Culture Shock in Taiwan

Expats should expect some degree of culture shock in Taiwan. Simple tasks and comforts that are taken for granted in an expat’s home country are not as easy when a person doesn’t speak or read the local language.

Once expats start learning, speaking and understanding Chinese, their understanding of Taiwanese culture will become less cloudy and their frustrations will ease.

Language barrier in Taiwan

The most difficult thing to adjust to in Taiwan is the language barrier. Mandarin is the official language, while Taiwanese, Hakka and indigenous Formosan languages are also spoken.

The most important thing a person can do to acclimatise is to start learning Chinese as soon as possible. In Mandarin, vowel sounds can be said in four tones, each with a different meaning. While it is challenging, learning Chinese can help expats feel less isolated.

Tips for overcoming the language barrier

  • Pay for lessons instead of meeting with a “language exchange” partner that has to be taught English in return.

  • Expats should carry their address written in Chinese in case they get lost, and learn to say it

  • A pocket-sized phrase book including Chinese characters allows an expat to point out what they are trying to say

  • Before leaving home, expats should ask themselves whether they need directions, a map or an address to avoid language barrier frustrations or getting lost later on

  • Befriend an English-speaking local to help in emergencies

  • Take business cards at stores or restaurants that might be revisited. The address will be in Chinese and can be shown to locals for directions.

Don’t be afraid to practice Chinese with strangers. Many people want to practice their English in return.

Saving face in Taiwan

“Saving face" refers to maintaining personal and collective honour and integrity, and is central to Taiwanese social relations. Expats should avoid embarrassing anybody or losing their temper at all costs. Self control and subtlety are preferred to dealing directly with a situation if they allow everybody to save face. This can be frustrating for foreigners accustomed to direct communication and emotional honesty, but it is vital for smooth interactions.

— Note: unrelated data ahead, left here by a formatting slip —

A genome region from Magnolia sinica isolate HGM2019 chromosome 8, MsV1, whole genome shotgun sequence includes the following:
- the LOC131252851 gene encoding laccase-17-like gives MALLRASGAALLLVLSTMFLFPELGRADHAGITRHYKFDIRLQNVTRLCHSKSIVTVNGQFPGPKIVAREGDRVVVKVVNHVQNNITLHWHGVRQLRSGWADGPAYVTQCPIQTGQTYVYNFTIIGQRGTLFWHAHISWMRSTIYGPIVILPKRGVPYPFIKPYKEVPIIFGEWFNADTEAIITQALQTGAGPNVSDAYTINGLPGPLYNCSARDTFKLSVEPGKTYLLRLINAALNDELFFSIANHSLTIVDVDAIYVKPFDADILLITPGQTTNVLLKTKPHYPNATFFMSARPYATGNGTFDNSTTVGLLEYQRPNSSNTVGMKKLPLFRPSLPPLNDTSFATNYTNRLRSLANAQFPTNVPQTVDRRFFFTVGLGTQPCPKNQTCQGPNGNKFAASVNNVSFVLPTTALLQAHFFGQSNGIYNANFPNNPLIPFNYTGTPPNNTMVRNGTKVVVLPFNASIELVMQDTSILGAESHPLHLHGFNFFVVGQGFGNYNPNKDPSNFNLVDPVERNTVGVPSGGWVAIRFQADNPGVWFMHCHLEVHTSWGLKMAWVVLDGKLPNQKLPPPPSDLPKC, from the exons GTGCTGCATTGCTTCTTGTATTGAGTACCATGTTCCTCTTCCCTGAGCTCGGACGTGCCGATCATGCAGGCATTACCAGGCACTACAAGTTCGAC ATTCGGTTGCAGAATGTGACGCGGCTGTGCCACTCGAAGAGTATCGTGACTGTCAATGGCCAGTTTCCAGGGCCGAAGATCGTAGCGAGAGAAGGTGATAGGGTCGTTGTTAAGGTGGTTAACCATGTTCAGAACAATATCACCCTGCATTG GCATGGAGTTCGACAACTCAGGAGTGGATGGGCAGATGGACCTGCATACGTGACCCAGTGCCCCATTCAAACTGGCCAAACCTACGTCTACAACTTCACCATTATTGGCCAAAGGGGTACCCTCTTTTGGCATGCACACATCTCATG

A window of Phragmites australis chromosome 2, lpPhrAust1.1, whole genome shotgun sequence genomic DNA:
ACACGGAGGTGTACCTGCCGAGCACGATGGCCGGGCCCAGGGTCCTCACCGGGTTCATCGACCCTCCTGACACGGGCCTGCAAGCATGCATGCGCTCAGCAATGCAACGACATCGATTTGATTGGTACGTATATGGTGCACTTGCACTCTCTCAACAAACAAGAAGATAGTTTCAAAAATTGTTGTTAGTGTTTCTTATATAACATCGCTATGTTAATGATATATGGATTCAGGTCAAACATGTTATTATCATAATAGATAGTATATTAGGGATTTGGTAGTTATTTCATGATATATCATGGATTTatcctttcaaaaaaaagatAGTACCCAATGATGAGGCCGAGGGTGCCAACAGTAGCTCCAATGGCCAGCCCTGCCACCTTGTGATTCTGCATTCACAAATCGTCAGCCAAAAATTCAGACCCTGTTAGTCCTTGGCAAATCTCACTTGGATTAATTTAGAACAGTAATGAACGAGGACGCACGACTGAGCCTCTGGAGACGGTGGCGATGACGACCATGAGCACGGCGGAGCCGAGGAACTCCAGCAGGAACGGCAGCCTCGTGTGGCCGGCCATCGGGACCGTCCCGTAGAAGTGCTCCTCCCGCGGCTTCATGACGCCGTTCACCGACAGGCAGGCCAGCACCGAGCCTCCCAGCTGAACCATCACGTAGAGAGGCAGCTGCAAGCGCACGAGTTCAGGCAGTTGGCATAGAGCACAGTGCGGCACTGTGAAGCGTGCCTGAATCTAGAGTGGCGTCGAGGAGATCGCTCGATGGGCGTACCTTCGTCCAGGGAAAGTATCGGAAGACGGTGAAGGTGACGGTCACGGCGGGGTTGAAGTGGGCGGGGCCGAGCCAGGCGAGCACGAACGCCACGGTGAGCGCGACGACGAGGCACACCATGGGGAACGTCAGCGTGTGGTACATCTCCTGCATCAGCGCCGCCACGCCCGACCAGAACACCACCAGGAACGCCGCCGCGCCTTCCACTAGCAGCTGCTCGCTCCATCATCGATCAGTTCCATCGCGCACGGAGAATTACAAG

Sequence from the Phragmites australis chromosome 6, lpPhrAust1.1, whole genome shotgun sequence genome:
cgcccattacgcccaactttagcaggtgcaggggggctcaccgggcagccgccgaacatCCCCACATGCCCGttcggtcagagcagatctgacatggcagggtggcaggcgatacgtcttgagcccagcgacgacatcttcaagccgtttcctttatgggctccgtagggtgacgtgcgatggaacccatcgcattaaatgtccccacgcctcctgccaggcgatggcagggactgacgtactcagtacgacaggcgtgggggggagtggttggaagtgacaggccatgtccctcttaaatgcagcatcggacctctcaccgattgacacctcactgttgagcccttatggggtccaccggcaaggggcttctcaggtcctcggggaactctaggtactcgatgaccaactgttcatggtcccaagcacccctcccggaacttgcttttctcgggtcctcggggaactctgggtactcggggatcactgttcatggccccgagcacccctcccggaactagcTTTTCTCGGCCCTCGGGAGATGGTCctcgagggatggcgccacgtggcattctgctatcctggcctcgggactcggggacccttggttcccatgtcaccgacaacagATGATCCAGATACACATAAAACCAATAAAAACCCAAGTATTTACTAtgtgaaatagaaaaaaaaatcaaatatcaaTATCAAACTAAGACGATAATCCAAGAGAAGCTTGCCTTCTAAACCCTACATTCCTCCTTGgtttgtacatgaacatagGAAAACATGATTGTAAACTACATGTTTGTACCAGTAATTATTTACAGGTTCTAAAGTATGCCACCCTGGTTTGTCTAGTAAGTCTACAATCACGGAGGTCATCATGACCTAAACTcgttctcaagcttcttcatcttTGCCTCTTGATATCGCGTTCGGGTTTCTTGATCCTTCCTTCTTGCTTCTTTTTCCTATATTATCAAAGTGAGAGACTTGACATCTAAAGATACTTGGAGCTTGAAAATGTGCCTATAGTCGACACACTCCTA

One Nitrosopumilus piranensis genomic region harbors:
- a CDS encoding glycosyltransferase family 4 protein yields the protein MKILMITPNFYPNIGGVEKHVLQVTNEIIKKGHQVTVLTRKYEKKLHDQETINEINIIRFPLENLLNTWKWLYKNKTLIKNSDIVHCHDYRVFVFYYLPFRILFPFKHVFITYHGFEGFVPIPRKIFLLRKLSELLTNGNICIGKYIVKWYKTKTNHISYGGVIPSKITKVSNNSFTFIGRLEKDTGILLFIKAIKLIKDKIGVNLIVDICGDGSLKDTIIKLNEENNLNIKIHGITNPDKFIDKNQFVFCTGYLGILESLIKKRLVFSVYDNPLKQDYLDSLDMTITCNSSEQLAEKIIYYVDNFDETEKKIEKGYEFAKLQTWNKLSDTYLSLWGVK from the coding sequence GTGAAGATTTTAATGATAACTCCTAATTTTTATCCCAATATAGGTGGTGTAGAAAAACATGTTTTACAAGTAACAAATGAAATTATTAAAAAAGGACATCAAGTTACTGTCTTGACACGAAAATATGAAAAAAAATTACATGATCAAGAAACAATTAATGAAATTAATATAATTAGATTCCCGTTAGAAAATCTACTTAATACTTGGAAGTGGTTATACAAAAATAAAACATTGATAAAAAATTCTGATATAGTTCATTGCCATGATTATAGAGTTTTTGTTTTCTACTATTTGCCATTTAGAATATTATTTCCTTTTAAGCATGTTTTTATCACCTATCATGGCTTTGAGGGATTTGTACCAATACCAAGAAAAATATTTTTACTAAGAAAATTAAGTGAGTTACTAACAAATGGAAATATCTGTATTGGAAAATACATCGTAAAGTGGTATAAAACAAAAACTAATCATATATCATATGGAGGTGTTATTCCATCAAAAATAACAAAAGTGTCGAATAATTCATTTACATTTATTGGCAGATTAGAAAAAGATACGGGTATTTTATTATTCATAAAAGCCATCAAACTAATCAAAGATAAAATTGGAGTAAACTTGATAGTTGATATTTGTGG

Taking off shoes in Taiwan

It is custom for people to remove their shoes before entering homes, tea houses and certain public areas. There are usually slippers available for people to wear once they have taken their shoes off.

Dates in Taiwan

Taiwan uses a different calendar to the West. While it is common knowledge that we are in the 21st century, Taiwan started counting from year zero when it was founded in 1911. When in doubt as to what the Taiwanese year should be, subtract 1911 from the Western year. Payslips, bank receipts, licenses and tax slips often show both the Taiwanese and Western years.

Many public holidays are also calculated according to the lunar calendar. Chinese New Year is the most important holiday and is at the end of January or beginning of February.

Public bathrooms in Taiwan

Chances are that new arrivals from the West have never used a squat toilet. While many public places have both squat and Western-style toilets available, many only have squat toilets. Bathroom stalls with a disabled sign are usually Western-style. Toilet paper may not be free at public bathrooms but can be purchased from a vending machine. Paper is not flushed but must be placed in the provided bin.

Traffic in Taiwan

Taiwan’s traffic makes even experienced expat drivers nervous, and crossing the street can be hazardous. Scooters often ignore road rules and drivers must constantly be aware of them. Seeing a family squashed onto one scooter is not as uncommon as it should be.

The trick to surviving Taiwanese traffic is to proceed slowly and not make any sudden moves, whether changing lanes or crossing a busy street, so that scooters have time to react accordingly.

Friendships in Taiwan

Expect friends to cancel plans at the last minute for family affairs – family comes first, and this isn’t considered rude. Unreliable RSVPs and uninvited guests, even when reservations are involved, are also common.

Local friends may also not directly tell an expat they are upset with them. It can be difficult for foreigners to discern indirect cues in Taiwan, especially when saying “no” is involved.

Local friends are often fine with less interaction than expats may be used to. While this is changing, expect the party to end early. Many locals will leave at 11.30pm to catch the last MRT, possibly because they have family members waiting at home – it is not unusual for a person in their early 30s to worry about how their parents will react to them staying out late.  

Even though Taiwanese people are less direct in some ways, they can be more direct in others. A Taiwanese person may not tell someone they are upset or openly disagree, but many will make remarks about their expat friends’ complexion, changes in weight or other things that wouldn’t be mentioned in the West.

Gender in Taiwan

Expat women can expect to be safe, treated with respect and earn equal wages. On the whole, Taiwanese laws protect women. Abortion is legal under certain conditions, birth control is available and women’s health is recognised as a distinct medical field.

Maternity leave is guaranteed to full-time employees and most reproductive health needs are covered under national health insurance, except for birth control. It is more likely to find women who prefer an independent lifestyle and have chosen not to marry in Taiwan than in many other Asian countries.

Some people do still wonder about women who are single, unmarried or don’t have children. Some bosses might be overly familiar and offer unsolicited life advice, or have sexist notions about the emotional or family needs of his female employees.